Sprint Completes Push To Talk Trifecta
By Eric Lin, Mon Nov 17 21:15:00 GMT 2003

Isn't there a saying about news usually occurring in threes? Verizon announced push to talk about a month ago, last week Nokia said PTT would be in all their GSM handsets by 2005, and today Sprint has launched its Ready Link service.

Although they are each using the same underlying network technology Sprint appears to have one-upped Verizon on a number of technological fronts. While Verizon offers one handset based on Motorola's venerable v.60 platform, Sprint is offering updated PTT phones from Audiovox with color screens, cameras, and other advanced features. In addition, early network test from RBC Capital Markets shows that Setup time, as well as message lag time is 1-2 seconds quicker with Sprint.

Sprint is winning with technology, but Verizon is trying to compete with price. For their customers, PTT is free with any calling plan over $60. On Sprint it is free with plans over $100, otherwise it is $5-15 per month (depending on the user's other service subscriptions).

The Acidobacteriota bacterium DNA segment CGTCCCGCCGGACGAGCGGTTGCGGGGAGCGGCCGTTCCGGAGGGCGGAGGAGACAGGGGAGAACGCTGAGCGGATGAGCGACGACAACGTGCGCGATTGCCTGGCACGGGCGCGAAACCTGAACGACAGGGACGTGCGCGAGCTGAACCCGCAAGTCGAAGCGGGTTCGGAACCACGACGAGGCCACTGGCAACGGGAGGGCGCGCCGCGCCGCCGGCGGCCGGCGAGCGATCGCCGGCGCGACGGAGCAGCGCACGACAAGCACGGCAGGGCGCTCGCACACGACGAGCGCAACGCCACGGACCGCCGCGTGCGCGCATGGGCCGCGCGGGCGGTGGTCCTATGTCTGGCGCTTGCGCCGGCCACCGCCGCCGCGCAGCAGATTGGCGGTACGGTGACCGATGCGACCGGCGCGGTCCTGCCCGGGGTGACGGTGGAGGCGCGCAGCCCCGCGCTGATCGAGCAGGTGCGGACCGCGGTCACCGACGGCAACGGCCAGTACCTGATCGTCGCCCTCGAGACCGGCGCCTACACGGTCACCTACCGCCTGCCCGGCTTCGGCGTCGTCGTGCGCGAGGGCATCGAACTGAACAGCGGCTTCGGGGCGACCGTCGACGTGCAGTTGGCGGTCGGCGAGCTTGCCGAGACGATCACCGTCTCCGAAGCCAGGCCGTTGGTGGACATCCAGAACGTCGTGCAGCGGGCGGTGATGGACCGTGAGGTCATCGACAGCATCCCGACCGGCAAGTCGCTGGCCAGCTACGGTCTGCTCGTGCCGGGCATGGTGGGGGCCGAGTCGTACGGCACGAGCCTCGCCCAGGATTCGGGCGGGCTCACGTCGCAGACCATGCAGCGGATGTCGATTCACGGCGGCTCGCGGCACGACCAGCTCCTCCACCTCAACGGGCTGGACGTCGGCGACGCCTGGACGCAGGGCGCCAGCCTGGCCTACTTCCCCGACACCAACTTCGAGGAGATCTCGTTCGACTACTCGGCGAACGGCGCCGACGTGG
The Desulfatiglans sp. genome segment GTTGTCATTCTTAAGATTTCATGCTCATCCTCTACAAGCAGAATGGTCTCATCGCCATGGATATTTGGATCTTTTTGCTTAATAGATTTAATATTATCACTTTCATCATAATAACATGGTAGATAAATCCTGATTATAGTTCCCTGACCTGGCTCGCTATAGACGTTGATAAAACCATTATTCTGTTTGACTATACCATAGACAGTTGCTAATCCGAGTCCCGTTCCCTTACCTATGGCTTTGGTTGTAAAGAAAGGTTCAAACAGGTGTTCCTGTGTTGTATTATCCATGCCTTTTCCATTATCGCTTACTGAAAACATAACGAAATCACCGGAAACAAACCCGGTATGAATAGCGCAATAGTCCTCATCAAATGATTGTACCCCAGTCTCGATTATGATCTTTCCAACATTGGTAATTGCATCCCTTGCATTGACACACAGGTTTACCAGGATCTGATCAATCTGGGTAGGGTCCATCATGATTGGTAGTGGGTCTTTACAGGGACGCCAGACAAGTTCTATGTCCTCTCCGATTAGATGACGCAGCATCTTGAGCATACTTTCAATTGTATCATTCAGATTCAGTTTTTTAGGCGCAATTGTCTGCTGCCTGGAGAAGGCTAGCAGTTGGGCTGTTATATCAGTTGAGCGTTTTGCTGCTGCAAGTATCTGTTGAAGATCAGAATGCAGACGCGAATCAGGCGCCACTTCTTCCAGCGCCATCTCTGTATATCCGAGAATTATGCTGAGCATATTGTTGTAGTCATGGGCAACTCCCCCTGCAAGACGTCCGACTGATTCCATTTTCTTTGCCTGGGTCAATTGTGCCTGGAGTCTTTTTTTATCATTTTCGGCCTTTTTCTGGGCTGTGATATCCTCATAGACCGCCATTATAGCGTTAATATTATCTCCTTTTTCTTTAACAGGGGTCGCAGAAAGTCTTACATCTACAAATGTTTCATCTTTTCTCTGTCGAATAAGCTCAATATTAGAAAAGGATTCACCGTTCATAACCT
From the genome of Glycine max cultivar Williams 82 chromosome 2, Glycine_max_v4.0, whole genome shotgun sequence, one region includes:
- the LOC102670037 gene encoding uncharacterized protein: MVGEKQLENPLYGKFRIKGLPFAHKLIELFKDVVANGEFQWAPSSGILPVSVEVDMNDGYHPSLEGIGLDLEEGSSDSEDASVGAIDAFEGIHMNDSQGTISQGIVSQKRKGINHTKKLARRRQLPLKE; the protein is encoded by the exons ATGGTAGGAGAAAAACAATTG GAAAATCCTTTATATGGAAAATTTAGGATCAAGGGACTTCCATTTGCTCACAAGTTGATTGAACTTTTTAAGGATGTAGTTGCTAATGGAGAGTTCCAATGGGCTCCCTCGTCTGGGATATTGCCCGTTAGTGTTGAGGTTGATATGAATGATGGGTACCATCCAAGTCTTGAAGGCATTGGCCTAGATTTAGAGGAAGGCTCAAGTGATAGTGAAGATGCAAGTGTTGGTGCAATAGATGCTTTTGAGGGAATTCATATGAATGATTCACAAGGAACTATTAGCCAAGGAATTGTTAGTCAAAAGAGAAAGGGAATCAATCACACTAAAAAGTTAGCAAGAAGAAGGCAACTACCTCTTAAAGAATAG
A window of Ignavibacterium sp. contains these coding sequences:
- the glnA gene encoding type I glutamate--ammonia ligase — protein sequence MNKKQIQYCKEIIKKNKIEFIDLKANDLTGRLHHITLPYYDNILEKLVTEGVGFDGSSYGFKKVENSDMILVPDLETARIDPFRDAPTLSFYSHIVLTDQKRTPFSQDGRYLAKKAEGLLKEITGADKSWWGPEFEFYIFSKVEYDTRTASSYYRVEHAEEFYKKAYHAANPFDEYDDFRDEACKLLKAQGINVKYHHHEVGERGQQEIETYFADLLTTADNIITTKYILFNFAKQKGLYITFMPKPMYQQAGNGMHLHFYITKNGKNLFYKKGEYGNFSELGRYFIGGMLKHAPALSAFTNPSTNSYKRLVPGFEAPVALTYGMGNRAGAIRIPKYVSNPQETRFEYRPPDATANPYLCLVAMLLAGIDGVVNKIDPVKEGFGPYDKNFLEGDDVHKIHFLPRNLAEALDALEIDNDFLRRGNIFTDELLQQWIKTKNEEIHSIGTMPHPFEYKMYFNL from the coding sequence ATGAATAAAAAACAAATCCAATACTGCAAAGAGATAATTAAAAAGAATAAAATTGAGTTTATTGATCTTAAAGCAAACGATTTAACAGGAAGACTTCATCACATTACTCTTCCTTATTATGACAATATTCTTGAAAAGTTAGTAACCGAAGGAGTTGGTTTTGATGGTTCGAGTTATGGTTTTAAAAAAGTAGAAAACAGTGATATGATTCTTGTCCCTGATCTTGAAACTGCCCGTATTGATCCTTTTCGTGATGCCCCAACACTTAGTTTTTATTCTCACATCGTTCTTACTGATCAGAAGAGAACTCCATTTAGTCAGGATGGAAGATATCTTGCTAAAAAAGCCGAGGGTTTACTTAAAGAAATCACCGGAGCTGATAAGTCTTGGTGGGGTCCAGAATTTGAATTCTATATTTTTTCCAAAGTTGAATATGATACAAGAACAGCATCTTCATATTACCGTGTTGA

Maybe it's because North America already has strongest Push To Talk infiltration thanks to Nextel and Telus Mike. Maybe it's because we are more likely to use a phone for talking than other regions. Maybe there are other reasons, but whatever they are, the push to talk rage seems to be centered on the Americas. Asian networks or users don't appear to be too excited by the prospect. Europe appears intrigued, even interested, but not sold on PTT as the next killer app.

We here have some reservations about PTT because its users often act so rude in public. Maybe new social norms will arise if the US launches are successful, or maybe there could even be a social backlash against people loudtalking at (not into) their mobiles. Should PTT be overwhelmingly successful, despite our doubts, will the traditional circuit switched telephone call become a thing of the past in America? If so, could that herald a trend for the rest of the world?